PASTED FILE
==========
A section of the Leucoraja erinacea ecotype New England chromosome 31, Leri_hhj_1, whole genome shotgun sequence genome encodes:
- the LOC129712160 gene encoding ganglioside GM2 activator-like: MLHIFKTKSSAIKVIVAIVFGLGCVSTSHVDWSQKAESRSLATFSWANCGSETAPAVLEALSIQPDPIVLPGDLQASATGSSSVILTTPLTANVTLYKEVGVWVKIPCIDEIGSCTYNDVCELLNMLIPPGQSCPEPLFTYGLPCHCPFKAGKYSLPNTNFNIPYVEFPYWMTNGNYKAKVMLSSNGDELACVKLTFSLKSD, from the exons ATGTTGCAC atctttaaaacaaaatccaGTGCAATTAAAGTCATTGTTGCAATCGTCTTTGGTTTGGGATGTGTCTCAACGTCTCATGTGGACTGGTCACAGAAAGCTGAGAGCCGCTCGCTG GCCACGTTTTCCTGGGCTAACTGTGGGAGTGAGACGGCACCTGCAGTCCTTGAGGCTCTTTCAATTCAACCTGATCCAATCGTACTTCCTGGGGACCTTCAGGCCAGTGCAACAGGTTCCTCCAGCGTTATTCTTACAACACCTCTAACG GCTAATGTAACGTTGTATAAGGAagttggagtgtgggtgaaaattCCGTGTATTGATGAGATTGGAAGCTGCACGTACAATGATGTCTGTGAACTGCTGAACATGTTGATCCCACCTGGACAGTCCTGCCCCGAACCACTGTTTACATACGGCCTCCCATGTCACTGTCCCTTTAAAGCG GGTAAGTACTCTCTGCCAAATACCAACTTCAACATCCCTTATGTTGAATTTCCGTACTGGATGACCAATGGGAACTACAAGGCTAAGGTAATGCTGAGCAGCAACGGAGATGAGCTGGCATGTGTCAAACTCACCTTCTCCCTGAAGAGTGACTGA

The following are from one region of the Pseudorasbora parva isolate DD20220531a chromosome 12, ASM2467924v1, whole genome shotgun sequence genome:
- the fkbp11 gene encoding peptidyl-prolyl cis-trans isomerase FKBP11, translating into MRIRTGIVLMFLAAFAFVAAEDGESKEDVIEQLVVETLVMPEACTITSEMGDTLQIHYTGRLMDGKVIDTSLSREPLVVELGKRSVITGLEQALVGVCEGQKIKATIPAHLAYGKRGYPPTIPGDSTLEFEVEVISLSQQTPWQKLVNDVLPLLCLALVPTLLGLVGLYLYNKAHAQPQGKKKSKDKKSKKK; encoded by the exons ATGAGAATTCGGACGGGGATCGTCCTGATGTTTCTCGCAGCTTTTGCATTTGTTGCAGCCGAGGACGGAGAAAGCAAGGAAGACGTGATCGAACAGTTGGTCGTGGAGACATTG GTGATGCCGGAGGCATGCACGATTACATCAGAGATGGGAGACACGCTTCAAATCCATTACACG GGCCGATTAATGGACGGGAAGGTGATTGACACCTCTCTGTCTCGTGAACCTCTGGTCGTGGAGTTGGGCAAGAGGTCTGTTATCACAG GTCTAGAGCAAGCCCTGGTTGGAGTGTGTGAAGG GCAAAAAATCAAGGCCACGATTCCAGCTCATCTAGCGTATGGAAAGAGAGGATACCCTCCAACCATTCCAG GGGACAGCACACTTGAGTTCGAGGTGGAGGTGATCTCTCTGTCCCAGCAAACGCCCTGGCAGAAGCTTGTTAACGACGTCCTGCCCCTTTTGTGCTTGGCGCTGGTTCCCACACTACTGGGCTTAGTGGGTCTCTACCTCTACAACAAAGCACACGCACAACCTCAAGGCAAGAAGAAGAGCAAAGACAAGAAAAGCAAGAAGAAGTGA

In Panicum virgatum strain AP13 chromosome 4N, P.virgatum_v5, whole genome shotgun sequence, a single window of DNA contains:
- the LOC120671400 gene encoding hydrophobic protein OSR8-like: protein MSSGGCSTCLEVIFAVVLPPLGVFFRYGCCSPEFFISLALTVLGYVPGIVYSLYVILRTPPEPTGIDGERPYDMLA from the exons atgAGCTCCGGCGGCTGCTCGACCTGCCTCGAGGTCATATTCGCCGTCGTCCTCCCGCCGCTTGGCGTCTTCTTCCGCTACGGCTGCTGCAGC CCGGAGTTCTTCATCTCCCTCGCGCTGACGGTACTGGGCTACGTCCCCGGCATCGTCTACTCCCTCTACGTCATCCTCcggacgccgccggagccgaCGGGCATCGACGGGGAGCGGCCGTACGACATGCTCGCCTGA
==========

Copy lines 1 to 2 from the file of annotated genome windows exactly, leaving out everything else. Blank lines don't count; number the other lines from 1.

A section of the Leucoraja erinacea ecotype New England chromosome 31, Leri_hhj_1, whole genome shotgun sequence genome encodes:
- the LOC129712160 gene encoding ganglioside GM2 activator-like: MLHIFKTKSSAIKVIVAIVFGLGCVSTSHVDWSQKAESRSLATFSWANCGSETAPAVLEALSIQPDPIVLPGDLQASATGSSSVILTTPLTANVTLYKEVGVWVKIPCIDEIGSCTYNDVCELLNMLIPPGQSCPEPLFTYGLPCHCPFKAGKYSLPNTNFNIPYVEFPYWMTNGNYKAKVMLSSNGDELACVKLTFSLKSD, from the exons ATGTTGCAC atctttaaaacaaaatccaGTGCAATTAAAGTCATTGTTGCAATCGTCTTTGGTTTGGGATGTGTCTCAACGTCTCATGTGGACTGGTCACAGAAAGCTGAGAGCCGCTCGCTG GCCACGTTTTCCTGGGCTAACTGTGGGAGTGAGACGGCACCTGCAGTCCTTGAGGCTCTTTCAATTCAACCTGATCCAATCGTACTTCCTGGGGACCTTCAGGCCAGTGCAACAGGTTCCTCCAGCGTTATTCTTACAACACCTCTAACG GCTAATGTAACGTTGTATAAGGAagttggagtgtgggtgaaaattCCGTGTATTGATGAGATTGGAAGCTGCACGTACAATGATGTCTGTGAACTGCTGAACATGTTGATCCCACCTGGACAGTCCTGCCCCGAACCACTGTTTACATACGGCCTCCCATGTCACTGTCCCTTTAAAGCG GGTAAGTACTCTCTGCCAAATACCAACTTCAACATCCCTTATGTTGAATTTCCGTACTGGATGACCAATGGGAACTACAAGGCTAAGGTAATGCTGAGCAGCAACGGAGATGAGCTGGCATGTGTCAAACTCACCTTCTCCCTGAAGAGTGACTGA